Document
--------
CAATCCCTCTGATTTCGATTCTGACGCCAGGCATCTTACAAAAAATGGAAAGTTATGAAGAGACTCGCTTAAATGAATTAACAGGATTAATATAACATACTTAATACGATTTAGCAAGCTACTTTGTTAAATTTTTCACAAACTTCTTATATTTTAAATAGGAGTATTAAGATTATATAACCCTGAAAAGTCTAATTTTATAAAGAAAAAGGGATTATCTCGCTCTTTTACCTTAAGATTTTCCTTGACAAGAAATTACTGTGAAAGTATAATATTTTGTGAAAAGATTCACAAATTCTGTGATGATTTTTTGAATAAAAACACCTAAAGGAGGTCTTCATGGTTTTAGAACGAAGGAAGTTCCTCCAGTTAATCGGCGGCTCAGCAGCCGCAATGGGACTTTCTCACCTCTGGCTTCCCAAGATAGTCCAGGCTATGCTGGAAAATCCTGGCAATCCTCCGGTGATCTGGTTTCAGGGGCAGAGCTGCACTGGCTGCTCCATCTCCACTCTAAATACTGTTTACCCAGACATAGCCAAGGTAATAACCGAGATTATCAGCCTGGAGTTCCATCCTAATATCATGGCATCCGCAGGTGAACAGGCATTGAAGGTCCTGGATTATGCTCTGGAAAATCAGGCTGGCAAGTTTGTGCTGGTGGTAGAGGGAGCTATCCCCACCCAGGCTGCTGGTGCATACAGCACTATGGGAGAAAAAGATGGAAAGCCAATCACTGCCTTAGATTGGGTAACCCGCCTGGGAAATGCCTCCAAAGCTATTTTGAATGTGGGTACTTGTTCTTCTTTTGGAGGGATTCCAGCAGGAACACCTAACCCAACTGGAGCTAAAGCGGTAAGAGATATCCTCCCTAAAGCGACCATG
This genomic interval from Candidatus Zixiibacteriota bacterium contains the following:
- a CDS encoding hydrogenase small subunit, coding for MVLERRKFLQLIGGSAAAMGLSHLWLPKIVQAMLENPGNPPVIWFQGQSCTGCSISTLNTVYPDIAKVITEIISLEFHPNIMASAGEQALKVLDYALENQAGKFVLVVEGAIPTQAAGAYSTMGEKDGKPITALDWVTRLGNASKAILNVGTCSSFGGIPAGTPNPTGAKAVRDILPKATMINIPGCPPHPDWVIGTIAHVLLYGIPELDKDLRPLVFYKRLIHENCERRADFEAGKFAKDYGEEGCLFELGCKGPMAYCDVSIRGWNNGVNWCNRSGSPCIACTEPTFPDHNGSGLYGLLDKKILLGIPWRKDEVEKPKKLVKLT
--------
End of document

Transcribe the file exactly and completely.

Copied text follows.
CAATCCCTCTGATTTCGATTCTGACGCCAGGCATCTTACAAAAAATGGAAAGTTATGAAGAGACTCGCTTAAATGAATTAACAGGATTAATATAACATACTTAATACGATTTAGCAAGCTACTTTGTTAAATTTTTCACAAACTTCTTATATTTTAAATAGGAGTATTAAGATTATATAACCCTGAAAAGTCTAATTTTATAAAGAAAAAGGGATTATCTCGCTCTTTTACCTTAAGATTTTCCTTGACAAGAAATTACTGTGAAAGTATAATATTTTGTGAAAAGATTCACAAATTCTGTGATGATTTTTTGAATAAAAACACCTAAAGGAGGTCTTCATGGTTTTAGAACGAAGGAAGTTCCTCCAGTTAATCGGCGGCTCAGCAGCCGCAATGGGACTTTCTCACCTCTGGCTTCCCAAGATAGTCCAGGCTATGCTGGAAAATCCTGGCAATCCTCCGGTGATCTGGTTTCAGGGGCAGAGCTGCACTGGCTGCTCCATCTCCACTCTAAATACTGTTTACCCAGACATAGCCAAGGTAATAACCGAGATTATCAGCCTGGAGTTCCATCCTAATATCATGGCATCCGCAGGTGAACAGGCATTGAAGGTCCTGGATTATGCTCTGGAAAATCAGGCTGGCAAGTTTGTGCTGGTGGTAGAGGGAGCTATCCCCACCCAGGCTGCTGGTGCATACAGCACTATGGGAGAAAAAGATGGAAAGCCAATCACTGCCTTAGATTGGGTAACCCGCCTGGGAAATGCCTCCAAAGCTATTTTGAATGTGGGTACTTGTTCTTCTTTTGGAGGGATTCCAGCAGGAACACCTAACCCAACTGGAGCTAAAGCGGTAAGAGATATCCTCCCTAAAGCGACCATG
This genomic interval from Candidatus Zixiibacteriota bacterium contains the following:
- a CDS encoding hydrogenase small subunit, coding for MVLERRKFLQLIGGSAAAMGLSHLWLPKIVQAMLENPGNPPVIWFQGQSCTGCSISTLNTVYPDIAKVITEIISLEFHPNIMASAGEQALKVLDYALENQAGKFVLVVEGAIPTQAAGAYSTMGEKDGKPITALDWVTRLGNASKAILNVGTCSSFGGIPAGTPNPTGAKAVRDILPKATMINIPGCPPHPDWVIGTIAHVLLYGIPELDKDLRPLVFYKRLIHENCERRADFEAGKFAKDYGEEGCLFELGCKGPMAYCDVSIRGWNNGVNWCNRSGSPCIACTEPTFPDHNGSGLYGLLDKKILLGIPWRKDEVEKPKKLVKLT